Apologies to anyone thinking this might be the case, but no, the original Ethio-jazz architect is not Mulatu Astatke. The genius from Jimma is the undeniable model maker and developer of the more recent style. However, to sketch and lay out what has become an unequal combination between traditional African sounds and Western influences, was an Orchestral Director and educator of Armenian origin called Nerses Nalbandian. In the early 1950s (when Astatke wasn’t even a teenager), Nalbandian prepared the terrain on which several Ethiopian, African and nowadays global artists refined their entrancing ethio-sound. When Haile Selassie appointed him to become the Director of music of the Ethiopian National Theatre, Nalbandian used his musical ingenuity to accommodate Western instruments in the characteristic Ethiopian musical structures and pentatonic scale.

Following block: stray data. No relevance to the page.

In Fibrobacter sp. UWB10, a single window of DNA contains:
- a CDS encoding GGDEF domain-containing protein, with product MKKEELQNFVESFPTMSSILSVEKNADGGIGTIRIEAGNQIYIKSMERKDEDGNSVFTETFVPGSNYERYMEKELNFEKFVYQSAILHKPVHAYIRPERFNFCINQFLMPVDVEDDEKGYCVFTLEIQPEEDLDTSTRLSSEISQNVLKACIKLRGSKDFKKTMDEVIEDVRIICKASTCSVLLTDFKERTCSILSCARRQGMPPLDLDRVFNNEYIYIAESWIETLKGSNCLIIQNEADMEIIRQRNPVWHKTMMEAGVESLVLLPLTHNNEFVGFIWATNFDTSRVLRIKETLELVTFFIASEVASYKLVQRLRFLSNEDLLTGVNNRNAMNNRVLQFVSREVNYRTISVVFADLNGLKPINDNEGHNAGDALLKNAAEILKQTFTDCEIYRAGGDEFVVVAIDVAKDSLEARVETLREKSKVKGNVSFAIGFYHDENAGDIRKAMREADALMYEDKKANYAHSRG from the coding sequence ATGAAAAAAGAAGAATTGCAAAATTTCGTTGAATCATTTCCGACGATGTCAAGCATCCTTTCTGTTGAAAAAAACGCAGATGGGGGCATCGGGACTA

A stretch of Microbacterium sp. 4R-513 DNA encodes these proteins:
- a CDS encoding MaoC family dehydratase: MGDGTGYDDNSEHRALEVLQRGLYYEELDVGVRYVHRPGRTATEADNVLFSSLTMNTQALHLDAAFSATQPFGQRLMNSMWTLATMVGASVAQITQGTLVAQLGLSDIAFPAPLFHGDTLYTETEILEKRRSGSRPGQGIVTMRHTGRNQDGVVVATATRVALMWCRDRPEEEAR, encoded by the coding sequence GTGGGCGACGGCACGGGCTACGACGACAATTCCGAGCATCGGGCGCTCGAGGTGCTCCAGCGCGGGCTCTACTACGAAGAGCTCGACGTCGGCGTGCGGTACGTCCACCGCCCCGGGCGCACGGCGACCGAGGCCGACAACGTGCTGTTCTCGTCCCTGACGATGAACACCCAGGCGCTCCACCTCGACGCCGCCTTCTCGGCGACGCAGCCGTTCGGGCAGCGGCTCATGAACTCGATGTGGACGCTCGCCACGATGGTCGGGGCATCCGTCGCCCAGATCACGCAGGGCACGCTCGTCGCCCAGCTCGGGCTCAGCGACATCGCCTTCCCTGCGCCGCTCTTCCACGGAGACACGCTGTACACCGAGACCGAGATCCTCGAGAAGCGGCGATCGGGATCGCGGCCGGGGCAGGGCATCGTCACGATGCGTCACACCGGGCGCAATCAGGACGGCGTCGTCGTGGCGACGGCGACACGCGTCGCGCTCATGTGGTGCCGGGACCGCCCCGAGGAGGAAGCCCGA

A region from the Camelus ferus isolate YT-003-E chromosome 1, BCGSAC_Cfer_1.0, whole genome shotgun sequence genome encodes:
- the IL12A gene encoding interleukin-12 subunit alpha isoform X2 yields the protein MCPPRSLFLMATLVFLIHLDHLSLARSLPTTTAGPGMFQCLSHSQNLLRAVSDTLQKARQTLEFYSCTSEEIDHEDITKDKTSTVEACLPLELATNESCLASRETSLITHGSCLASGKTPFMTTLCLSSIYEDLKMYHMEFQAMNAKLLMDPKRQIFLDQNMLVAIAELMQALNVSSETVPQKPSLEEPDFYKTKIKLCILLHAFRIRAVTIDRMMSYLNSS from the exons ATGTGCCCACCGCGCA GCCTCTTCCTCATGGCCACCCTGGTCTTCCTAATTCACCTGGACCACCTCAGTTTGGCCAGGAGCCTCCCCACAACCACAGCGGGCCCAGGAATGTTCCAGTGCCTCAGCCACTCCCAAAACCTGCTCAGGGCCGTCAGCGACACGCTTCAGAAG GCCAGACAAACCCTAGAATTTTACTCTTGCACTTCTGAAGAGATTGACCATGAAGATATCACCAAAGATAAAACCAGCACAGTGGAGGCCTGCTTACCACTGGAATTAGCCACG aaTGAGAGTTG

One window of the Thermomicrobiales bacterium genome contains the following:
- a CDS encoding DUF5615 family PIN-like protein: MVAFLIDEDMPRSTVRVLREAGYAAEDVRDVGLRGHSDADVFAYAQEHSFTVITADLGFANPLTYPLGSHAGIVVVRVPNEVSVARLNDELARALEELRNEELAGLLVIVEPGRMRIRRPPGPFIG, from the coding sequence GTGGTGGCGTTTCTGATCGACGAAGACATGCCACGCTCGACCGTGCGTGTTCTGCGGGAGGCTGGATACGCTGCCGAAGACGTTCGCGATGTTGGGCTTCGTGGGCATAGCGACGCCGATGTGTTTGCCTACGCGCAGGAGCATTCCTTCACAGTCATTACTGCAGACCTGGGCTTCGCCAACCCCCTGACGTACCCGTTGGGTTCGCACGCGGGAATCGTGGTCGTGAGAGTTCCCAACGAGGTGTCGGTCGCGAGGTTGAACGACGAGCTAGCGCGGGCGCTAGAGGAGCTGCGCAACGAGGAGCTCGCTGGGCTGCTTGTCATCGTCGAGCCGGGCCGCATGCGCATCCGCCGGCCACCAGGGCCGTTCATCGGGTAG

Mahmoud Ahmed, Bezunesh Beqele, Tlahoun Gésésé and Alemayehu Eshete were only few of the many remarkable musicians, and national music personalities, who sang and played in ensembles led by Nalbandian. Next to Astatke, they defined and developed the style, which still remains today synonymous with elegance, smoothness and a genuine embodiment of Ethiopian identity.
From the proto-ethio-jazz tunes composed by Nalbandian, passing through the Swinging Addis of the late 1960s and the seminal figure of Mulatu Astatke, and finally reaching the exciting new directions undertaken by ethio-jazz in recent years, this playlist aims to introduce you to one of the most popular, tasteful and crowd-pleasing African musical styles.